We’re all unique from one another, we all look and appear differently. Yes, people have identical twins or doppelgangers hanging around in other parts of the world, but we’re all made up differently and so are your characters. Let’s take a look at character physical description.
Our appearance ranges from different hairstyles, body size and shape, the clothes we wear, and much more. There’s a lot to think about when you’re trying to paint a picture of multiple people in your stories for your readers.
Character Physical Description To Think About
- Height and weight
- Body type
- Eyes/eyebrows (shape, color)
- Hair (style, length, color)
- Skin (looks, feels, color)
- Face (shape, facial hair)
- Distinguishing features (makeup, scars, freckles, etc.)
- Clothing style
When creating your character, it’s good for you to know most, if not all, of these features. Of course, your readers don’t need every nitty-gritty detail. I mean, you don’t typically describe your characters’ eyebrows, do you?
No, but if you want to get the whole picture for you, then it’s something to think about when you’re sketching out your characters.
How To Describe Your Characters
1. Use figurative language
You don’t need to straight up tell your readers, “Rachel had brown hair and blue eyes.” You want your readers to be able to picture Rachel and infer for themselves what she looks like. Yes, there will be some things you can blurt out, but for the most part, you want to show, not tell.
2. Describe facial expressions
A big way to show off facial features is to describe their expressions. Did someone tell a funny joke? How do they laugh? Do they show their teeth? When they cry, does makeup run down their face? Are they an ugly crier?
3. Describe throughout the story
I’ve read books where a new character is introduced and then there’s a paragraph or two all about them. It can work, but I always found it better to show how the character looks and acts the deeper you get into the story. First impressions are fine, but we don’t need to know their looks top to bottom right away.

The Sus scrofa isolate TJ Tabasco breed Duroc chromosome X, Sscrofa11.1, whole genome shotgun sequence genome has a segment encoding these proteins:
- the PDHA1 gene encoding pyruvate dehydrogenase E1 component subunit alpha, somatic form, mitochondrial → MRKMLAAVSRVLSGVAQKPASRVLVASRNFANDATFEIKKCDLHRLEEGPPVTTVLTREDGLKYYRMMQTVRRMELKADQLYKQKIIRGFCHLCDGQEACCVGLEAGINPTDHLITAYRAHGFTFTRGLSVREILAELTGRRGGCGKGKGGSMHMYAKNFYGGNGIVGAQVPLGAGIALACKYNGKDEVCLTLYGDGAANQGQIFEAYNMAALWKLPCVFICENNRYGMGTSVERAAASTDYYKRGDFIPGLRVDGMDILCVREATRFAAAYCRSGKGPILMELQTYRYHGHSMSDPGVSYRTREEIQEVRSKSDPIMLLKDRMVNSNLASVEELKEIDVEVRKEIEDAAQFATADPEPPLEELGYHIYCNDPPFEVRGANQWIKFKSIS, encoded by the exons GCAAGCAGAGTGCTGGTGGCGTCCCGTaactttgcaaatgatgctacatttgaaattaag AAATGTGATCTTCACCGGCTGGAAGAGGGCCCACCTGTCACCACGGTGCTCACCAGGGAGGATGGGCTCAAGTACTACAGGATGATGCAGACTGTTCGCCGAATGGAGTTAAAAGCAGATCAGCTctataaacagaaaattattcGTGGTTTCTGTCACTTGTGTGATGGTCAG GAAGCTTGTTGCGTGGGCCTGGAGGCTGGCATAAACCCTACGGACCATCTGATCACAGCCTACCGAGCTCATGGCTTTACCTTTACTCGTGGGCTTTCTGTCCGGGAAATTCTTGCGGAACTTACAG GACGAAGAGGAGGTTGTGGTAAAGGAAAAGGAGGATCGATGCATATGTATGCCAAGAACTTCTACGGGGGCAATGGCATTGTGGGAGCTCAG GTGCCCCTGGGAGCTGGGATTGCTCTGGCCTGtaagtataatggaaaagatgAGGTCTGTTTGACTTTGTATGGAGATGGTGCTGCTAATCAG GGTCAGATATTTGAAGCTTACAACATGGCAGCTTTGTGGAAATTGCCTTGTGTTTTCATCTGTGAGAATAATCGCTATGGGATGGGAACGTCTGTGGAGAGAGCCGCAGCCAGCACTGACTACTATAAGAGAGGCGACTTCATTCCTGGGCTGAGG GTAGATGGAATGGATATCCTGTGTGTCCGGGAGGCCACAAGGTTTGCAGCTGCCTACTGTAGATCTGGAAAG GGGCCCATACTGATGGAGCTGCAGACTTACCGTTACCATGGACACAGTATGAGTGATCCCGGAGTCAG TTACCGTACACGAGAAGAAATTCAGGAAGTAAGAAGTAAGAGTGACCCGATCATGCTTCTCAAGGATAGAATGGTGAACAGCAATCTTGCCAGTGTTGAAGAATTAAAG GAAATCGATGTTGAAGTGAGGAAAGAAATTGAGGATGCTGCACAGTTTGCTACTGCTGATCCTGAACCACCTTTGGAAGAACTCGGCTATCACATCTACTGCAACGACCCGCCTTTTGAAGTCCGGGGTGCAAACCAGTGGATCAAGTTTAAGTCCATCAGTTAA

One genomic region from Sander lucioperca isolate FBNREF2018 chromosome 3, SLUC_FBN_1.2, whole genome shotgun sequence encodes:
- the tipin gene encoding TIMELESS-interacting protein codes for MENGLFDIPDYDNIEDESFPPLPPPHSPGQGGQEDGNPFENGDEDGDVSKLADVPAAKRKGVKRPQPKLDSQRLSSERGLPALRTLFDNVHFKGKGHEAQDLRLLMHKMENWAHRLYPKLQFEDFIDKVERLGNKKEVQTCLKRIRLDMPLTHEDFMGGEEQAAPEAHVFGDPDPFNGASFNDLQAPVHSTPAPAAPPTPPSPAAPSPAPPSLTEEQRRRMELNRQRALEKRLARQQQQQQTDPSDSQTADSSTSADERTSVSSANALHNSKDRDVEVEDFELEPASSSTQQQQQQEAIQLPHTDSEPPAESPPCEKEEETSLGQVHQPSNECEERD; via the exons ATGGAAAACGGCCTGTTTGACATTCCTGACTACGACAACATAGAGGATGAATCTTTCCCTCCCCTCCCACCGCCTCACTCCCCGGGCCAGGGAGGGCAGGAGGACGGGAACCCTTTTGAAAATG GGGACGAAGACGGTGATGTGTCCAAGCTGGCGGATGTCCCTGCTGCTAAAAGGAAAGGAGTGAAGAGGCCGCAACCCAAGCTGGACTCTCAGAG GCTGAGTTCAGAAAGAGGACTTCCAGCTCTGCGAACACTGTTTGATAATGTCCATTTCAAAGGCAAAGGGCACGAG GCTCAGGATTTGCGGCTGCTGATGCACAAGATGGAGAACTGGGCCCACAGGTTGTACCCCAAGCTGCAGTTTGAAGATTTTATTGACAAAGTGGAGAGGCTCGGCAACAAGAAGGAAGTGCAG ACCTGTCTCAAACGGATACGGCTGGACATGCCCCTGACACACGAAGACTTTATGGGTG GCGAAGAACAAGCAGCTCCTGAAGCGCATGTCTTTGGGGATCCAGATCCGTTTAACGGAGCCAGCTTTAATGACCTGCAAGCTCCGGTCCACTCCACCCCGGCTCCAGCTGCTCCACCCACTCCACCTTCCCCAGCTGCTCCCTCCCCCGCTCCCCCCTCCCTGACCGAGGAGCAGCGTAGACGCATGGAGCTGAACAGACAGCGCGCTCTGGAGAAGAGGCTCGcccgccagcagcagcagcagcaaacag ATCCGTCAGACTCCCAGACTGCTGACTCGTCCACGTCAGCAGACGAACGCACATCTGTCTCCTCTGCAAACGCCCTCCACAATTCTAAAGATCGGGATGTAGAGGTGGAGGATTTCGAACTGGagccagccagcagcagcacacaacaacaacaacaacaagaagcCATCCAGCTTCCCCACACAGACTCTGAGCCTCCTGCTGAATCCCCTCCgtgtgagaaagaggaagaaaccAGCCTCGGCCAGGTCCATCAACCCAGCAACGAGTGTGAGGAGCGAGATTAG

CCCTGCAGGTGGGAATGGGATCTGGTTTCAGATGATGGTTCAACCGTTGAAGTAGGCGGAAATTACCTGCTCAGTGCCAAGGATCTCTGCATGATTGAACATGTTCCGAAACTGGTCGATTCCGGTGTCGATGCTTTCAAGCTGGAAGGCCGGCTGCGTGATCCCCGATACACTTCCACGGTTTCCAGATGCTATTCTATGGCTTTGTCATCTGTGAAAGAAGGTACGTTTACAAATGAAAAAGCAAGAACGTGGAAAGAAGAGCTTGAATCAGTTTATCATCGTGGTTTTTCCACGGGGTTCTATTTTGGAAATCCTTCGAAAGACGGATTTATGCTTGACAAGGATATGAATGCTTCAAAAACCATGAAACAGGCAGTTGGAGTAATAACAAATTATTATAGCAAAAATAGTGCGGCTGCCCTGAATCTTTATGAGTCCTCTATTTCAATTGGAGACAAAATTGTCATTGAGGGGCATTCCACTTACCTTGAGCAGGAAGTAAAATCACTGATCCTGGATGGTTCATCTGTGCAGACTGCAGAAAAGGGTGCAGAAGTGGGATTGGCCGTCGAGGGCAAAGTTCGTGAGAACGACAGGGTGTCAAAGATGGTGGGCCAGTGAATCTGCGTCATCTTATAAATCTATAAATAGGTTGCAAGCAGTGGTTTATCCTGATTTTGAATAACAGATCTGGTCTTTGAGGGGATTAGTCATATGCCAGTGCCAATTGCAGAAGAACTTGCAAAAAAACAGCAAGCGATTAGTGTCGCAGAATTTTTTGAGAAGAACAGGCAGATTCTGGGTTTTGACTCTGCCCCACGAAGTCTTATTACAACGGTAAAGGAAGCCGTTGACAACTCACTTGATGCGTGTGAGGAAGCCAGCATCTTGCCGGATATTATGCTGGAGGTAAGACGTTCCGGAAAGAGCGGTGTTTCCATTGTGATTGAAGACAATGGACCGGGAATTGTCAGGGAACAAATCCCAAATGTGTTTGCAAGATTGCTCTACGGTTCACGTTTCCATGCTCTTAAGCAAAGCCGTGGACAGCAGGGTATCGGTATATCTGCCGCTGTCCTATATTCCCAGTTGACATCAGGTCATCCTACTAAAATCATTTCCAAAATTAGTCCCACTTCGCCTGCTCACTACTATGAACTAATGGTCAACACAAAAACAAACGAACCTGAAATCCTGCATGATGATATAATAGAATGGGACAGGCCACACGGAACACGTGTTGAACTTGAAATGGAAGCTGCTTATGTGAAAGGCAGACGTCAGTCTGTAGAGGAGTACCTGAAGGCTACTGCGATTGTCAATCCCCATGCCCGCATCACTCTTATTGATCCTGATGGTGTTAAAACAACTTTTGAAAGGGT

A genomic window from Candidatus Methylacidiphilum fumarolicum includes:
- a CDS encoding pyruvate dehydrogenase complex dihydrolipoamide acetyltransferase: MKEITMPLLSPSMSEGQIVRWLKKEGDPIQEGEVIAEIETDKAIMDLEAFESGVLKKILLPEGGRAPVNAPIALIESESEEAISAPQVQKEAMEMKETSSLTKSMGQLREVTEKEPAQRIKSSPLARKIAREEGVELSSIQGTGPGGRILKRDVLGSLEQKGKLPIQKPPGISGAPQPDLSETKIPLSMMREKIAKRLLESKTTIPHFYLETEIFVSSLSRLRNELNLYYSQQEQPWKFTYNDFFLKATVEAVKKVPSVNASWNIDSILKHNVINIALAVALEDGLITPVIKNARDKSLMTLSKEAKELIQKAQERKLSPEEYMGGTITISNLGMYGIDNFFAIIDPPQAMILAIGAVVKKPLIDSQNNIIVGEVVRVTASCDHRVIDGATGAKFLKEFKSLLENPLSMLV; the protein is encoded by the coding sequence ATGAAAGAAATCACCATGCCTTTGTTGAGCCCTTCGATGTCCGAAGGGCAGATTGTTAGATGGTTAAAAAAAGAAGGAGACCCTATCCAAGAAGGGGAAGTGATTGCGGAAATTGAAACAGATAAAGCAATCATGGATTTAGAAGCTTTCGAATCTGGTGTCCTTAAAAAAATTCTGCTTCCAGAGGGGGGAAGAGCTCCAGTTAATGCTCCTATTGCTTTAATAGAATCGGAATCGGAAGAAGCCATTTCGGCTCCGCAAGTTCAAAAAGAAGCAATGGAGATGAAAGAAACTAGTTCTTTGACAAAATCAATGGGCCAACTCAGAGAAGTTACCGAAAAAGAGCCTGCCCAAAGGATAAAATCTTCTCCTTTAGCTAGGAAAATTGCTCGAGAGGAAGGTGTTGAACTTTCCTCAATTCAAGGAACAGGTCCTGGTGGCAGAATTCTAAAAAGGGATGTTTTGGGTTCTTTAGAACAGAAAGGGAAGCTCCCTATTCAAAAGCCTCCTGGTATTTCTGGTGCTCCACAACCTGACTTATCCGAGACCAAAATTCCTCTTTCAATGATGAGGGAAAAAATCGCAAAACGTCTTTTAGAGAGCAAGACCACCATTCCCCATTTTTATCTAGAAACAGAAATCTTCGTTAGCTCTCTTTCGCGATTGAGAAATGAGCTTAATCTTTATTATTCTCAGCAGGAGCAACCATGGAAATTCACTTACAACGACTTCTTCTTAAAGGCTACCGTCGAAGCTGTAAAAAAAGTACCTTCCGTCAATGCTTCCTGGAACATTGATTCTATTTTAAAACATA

4. Show description through actions
It’s easy to visualize what your characters look like when they show off how they act. For example, maybe a character plays with their hair when they’re nervous. Or maybe they’re reapplying lipstick while gossiping with a friend.
5. Allow characters to comment on each other
We all have an opinion on something and so do your characters. Your main character, especially in the first person, can comment on the other characters. Maybe your protagonist likes or dislikes them, but why? Do they smell? Is their hair greasy or does it look better than theirs?
6. Show the way they move
You can tell a lot about a person and their mood at how they move. Do they slouch? What about their movement? How do they walk?
7. Make it important to know
You don’t need to describe every inch of your character. Like I said before, your characters’ eyebrows aren’t really important. Unless they dye them or shave them off or something… the point is, not everything is important. You can always leave room for your readers’ imagination.
8. Less is more
Going along with the point above, you don’t need to describe everything. Not just because it may not be important, but so that your readers can infer themselves.
9. Check yourself out
A fun exercise can be to look at yourself in the mirror. Describe what you see, make different facial expressions and describe those. Look at photographs, old and new, and describe the people you see. Make up some new features if you want.